A novel measure of physiological condition based on multivariate distance predicts maximal thermogenic capacity and inflammation in a migratory shorebird
Other titre : A novel integrative method for measuring body condition in ecological studies based on physiological dysregulation
Milot, Emmanuel; Cohen, Alan; Vézina, François; Buehler, Deborah M.; Matson, Kevin D.; Piersma, Theunis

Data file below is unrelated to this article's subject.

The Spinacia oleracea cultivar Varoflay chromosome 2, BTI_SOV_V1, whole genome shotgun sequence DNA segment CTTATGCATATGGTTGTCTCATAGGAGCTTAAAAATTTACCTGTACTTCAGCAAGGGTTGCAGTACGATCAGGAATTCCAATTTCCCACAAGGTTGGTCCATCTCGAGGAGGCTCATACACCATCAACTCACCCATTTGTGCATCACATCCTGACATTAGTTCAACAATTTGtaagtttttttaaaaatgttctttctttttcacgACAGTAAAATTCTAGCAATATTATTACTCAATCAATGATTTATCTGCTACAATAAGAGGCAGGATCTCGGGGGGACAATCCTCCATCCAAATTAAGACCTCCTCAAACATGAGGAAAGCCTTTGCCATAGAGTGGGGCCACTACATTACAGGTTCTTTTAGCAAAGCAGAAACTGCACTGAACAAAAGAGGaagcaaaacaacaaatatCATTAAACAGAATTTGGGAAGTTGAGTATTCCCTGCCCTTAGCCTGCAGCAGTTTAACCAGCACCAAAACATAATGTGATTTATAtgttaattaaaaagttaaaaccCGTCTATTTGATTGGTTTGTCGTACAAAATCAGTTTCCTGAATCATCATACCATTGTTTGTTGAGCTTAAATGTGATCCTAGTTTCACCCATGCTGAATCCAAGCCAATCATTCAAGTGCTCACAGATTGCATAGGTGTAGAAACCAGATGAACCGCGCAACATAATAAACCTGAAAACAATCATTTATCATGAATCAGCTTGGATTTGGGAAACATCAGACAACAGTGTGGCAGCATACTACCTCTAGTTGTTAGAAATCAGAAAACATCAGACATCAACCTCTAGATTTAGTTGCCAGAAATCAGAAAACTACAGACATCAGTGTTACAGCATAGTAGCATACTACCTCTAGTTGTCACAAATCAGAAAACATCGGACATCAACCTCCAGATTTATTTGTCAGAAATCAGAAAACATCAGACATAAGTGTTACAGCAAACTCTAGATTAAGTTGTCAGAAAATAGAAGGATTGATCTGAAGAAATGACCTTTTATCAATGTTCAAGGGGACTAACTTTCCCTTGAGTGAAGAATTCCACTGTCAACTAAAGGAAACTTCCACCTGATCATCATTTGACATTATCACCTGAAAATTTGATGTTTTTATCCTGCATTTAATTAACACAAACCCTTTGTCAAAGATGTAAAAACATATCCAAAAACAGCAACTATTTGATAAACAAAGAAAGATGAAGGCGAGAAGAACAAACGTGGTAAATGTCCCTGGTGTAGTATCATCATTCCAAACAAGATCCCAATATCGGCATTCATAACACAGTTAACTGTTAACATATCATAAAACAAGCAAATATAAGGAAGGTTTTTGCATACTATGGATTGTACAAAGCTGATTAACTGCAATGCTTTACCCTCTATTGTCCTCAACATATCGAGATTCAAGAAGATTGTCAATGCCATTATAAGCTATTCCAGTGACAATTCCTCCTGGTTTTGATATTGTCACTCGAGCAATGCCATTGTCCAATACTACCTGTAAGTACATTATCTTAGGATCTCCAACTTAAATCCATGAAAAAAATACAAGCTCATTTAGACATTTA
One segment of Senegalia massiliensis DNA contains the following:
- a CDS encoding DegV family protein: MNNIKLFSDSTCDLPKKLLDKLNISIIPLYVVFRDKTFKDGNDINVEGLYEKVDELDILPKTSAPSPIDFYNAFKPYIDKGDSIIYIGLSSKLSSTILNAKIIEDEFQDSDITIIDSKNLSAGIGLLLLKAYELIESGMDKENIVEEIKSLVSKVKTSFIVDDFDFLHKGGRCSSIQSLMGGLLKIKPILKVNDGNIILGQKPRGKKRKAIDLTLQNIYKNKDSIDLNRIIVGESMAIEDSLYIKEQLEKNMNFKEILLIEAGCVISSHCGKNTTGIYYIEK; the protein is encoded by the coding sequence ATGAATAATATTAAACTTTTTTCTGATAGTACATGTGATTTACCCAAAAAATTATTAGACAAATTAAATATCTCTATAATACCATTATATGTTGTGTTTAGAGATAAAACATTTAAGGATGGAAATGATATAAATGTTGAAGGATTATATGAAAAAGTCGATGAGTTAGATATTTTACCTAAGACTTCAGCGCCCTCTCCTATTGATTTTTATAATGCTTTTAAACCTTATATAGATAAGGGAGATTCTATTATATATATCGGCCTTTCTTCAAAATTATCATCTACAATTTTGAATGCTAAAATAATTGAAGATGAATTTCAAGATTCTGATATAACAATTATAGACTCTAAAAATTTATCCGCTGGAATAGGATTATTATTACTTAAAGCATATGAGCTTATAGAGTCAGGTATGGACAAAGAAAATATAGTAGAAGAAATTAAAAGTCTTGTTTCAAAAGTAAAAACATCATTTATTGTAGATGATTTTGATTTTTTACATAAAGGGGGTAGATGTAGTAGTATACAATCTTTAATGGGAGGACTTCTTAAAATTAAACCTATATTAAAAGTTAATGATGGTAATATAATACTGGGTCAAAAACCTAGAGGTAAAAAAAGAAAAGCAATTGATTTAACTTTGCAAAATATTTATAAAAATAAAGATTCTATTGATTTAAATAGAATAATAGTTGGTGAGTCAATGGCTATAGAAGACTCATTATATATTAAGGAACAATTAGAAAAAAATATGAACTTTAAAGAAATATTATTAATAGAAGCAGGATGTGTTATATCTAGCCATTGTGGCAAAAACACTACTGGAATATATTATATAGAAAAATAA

Abstract: The body condition of free-ranging animals affects their ability to fulfil their vital needs, their response to stress, their decisions, and ultimately their fitness, with important evolutionary consequences. It is thus a key attribute that ecologists commonly aim to measure, but remains poorly defined and difficult to measure. As recently suggested, ideally a measure of condition should reflect the capacity of an organism to maintain the functionality of cellular processes. We propose a method that provides a holistic assessment of condition, allowing us to position individuals along a gradient from a ‘normal/optimal’ to ‘abnormal/suboptimal’ physiological state. To do so, we make use of the joint probability distribution of multiple physiological biomarkers by computing Mahalanobis multivariate distance over a set of biomarkers. We illustrate the potential of this method by applying it to physiological data collected on a migratory bird, the red knot, during a yearlong experiment. In this experiment, metabolism, immunity, inflammation and other physiological functions were measured on captive birds caught in the wild. We found that birds with a greater Mahalanobis distance had a lower maximal thermogenic capacity and higher scores of inflammation. Moreover, all biomarkers except one (haematocrit) showed no significant relationship with the same response variables, indicating that Mahalanobis distance captured a signal on condition that was not detected in individual biomarkers. Mahalanobis distance provides a powerful way to measure condition that accounts for its multivariate nature as well as for the integration of physiological functions into complex regulatory networks. As we discuss, this approach should also prove useful to study a variety of questions in ecophysiology and evolutionary ecology, such as the relationship between physiological dysregulation and environmental quality, the risk of outcomes such as infections or the mechanisms of adaptive phenotypic plasticity or those behind long-term processes like senescence.
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